By Eric Lee
The Bernie Sanders campaign for the Democratic presidential nomination is probably the most exciting development in US politics since the 1930s. And it’s not a coincidence that both the resurgent left of that decade and the Sanders phenomenon have followed the spectacular economic crashes of 1929 and 2008.
The Sanders campaign is a phenomenon. He’s not only rising rapidly in the polls, posing a clear threat to Hillary Clinton, but he’s raising millions of dollars in small donations and filling arenas with supporters – including in some surprising places, like Phoenix, Arizona.
A self-described democratic socialist and a former member of the Young Peoples Socialist League (YPSL), Sanders was influenced by an early visit to a kibbutz in Israel in the 1960s, and by the model of Scandinavian social democracy. He’s proposed a number of radical reforms that put him far to the left not only of any other mainstream presidential candidate this year, but to the left of anyone in living memory.
There’s not been a campaign like this since Norman Thomas led the Socialist Party to its second-best result ever in 1932, polling just under 900,000 votes. (The Communist Party back then polled only a fraction of the Socialist vote.)
But there’s a problem with Sanders’ call for a “political revolution” in America. It’s not going to happen without organisation. And a presidential election campaign is not an organisation.
In 2008 Hillary Clinton ran for president and built a huge base of supporters, coming close to defeating Obama for the Democratic nomination. She managed to sign up about 2.5 million supporters. Keeping in mind that Clinton has always had money and staff, and always intended to make another try for the presidency (as she’s now doing), the New York Times story last week about her campaign contained this stunning fact: of those 2.5 million names, only 100,000 turned out to be valid email addresses just eight years later.
Hillary Clinton managed to lose 96% of her supporters’ contact details in just eight years. And she’s struggling to raise money from individual small donors, which Sanders is doing exceptionally well.
That’s what happens when you run a presidential campaign every four or eight years. You can’t sustain the organisation, and you lose valuable contact details from people who clearly support you and your ideas.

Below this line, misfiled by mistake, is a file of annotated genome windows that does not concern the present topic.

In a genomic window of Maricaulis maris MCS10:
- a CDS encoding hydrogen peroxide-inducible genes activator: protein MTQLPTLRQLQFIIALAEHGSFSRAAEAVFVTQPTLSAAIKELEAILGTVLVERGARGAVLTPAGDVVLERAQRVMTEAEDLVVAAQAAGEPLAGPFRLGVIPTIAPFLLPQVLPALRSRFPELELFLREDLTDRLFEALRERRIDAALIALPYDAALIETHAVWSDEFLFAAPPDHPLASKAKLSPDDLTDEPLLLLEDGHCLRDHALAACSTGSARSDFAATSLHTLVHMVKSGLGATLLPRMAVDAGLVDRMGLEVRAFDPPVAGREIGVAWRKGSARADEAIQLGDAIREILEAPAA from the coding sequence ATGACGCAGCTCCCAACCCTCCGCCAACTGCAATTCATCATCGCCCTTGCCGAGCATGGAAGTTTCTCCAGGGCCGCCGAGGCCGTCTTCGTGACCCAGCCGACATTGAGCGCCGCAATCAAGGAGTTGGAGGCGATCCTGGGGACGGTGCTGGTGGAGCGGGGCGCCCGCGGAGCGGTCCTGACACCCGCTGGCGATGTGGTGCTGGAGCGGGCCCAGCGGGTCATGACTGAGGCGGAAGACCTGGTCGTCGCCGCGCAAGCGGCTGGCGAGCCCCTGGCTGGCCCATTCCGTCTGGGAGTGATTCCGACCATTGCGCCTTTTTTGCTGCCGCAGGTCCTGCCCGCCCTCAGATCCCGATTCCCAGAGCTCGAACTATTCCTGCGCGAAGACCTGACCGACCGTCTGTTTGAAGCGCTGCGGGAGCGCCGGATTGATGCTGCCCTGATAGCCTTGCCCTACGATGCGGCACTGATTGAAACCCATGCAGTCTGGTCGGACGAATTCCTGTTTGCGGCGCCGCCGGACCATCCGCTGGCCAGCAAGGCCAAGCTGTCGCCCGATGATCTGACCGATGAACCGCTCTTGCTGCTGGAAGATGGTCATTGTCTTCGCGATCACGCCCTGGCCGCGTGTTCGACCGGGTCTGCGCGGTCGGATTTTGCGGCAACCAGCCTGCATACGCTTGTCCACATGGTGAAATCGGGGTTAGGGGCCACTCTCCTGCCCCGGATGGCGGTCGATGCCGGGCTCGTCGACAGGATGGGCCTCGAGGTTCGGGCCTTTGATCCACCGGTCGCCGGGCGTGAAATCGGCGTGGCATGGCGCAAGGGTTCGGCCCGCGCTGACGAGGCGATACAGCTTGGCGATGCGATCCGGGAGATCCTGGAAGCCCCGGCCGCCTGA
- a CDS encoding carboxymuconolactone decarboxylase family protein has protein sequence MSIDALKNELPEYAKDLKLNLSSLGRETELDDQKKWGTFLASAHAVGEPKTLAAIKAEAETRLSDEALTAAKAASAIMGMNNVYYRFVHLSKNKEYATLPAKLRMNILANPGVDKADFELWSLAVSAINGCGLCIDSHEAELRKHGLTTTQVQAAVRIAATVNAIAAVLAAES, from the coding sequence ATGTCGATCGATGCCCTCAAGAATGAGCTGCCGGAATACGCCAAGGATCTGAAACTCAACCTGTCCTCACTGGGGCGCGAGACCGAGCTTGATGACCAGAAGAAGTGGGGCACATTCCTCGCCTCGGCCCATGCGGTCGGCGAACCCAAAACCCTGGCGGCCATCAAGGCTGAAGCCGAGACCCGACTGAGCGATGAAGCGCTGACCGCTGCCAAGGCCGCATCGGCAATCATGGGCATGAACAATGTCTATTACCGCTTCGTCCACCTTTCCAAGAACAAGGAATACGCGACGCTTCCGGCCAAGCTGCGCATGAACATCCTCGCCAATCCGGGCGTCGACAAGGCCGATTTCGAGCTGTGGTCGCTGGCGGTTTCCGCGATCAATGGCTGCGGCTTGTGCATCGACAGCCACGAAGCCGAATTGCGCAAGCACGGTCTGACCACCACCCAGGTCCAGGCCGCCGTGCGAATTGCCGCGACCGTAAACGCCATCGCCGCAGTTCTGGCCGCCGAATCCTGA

Even worse than Clinton is the example of John Edwards, who ran an unashamedly social democratic campaign in 2008, far to the left of both Clinton and Obama. Of the hundreds of thousands of people who signed up to support his agenda for change, there is nothing left at all.
Bernie Sanders will understand all of this. On the wall of his office in the US Senate is a framed photo of the legendary American Socialist Eugene V. Debs. Debs, as Sanders knows, founded one organisation after another in his life, starting with railway workers, and continuing with the Industrial Workers of the World and the Socialist Party.
That Party for all its flaws managed to build a nationwide organisation with hundreds of elected officials, thousands of local branches, and hundreds of local and national publications. Though the Party had a “near death experience” in the 1920s, it was still around – if crippled and weak – in time for the Great Depression and its revival.
There is nothing like this today in the US. The last remaining survivors of Debs’ and Thomas’ party helped found the Democratic Socialists of America (DSA) more than 40 years ago. But DSA has not thrived, and never achieved its goal of creating a powerful democratic socialist presence in the country.
There needs to be such an organisation, whether it’s a socialist party, or a labour party, or even something like DSA, but with real clout. Without those things, electoral campaigns become meaningless expressions every few years of protest or hope – and not sustained movements for social change.
So what happens now? The most likely thing is that Sanders will wage a good fight, and then Hillary Clinton will capture the Democratic nomination. When that happens, Sanders himself and most of his supporters will support Clinton, because the alternative of someone like Donald Trump winning the presidency is truly terrifying.
But a second Clinton presidency will almost certainly disappoint most of those who voted for it, just as the first did, and some will grow disillusioned and withdraw from politics. This may be particularly true with young people for whom the Sanders campaign is their first taste of politics.
Sanders is calling for a “political revolution”, and for giving the “billionaire class” (as he calls it) a good kicking.
But revolutions take time, and even the lengthy presidential campaign in America is not long enough.
What America needs is a mass party of the left. This can be built inside the Democratic party or outside of it. But it cannot be replaced by a presidential campaign, no matter how charismatic the candidate or how compelling the message.
I doubt very much if anyone in the Sanders campaign is giving any thought to this at all. I doubt it. And that’s the problem with Bernie Sanders.
This article appears in Solidarity.